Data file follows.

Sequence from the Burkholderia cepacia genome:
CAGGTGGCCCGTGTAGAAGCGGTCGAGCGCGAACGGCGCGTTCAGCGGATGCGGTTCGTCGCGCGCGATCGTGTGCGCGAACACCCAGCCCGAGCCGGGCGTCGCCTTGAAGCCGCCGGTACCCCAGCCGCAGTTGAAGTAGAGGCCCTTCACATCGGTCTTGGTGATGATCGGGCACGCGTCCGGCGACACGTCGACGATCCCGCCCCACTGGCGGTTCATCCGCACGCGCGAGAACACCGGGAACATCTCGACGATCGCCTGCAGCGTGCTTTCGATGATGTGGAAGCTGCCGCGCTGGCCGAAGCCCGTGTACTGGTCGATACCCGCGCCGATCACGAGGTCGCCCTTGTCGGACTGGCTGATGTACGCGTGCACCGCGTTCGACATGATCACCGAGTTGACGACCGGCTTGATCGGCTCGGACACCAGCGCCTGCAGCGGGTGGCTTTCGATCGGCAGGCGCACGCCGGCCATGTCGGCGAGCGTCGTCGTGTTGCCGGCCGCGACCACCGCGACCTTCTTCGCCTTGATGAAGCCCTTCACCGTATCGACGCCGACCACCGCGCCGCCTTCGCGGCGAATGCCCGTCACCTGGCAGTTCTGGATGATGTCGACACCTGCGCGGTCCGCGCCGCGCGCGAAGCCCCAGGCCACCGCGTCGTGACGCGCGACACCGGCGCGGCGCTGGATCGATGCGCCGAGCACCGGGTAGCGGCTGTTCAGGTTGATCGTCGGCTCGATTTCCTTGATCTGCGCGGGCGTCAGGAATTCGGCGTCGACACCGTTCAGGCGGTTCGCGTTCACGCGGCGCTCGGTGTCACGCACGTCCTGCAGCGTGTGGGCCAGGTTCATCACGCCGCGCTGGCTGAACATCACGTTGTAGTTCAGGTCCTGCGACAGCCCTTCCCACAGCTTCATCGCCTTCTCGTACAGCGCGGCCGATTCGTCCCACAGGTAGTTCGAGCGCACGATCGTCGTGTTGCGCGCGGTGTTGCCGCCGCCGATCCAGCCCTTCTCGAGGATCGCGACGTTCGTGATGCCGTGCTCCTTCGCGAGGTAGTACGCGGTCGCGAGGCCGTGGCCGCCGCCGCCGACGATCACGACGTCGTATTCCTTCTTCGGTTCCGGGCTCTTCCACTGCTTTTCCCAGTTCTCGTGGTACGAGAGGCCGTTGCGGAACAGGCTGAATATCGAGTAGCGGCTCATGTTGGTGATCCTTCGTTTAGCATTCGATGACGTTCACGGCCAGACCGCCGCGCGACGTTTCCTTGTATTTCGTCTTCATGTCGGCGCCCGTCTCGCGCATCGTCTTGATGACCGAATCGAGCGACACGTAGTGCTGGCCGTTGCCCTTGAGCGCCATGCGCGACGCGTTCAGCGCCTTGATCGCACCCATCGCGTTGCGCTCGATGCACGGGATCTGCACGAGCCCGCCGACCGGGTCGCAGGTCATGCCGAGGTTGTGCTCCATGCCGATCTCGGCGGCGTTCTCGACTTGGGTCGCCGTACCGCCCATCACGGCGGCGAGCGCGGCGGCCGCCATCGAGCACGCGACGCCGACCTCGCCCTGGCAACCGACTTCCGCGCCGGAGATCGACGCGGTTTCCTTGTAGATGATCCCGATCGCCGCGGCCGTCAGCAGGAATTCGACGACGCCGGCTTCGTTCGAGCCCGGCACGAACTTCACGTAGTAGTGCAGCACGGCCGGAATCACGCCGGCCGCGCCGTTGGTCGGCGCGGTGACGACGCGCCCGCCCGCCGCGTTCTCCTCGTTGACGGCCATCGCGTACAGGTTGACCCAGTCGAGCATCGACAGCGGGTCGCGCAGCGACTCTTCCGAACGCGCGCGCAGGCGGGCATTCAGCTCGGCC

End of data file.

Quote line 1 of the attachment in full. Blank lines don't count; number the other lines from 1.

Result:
Sequence from the Burkholderia cepacia genome: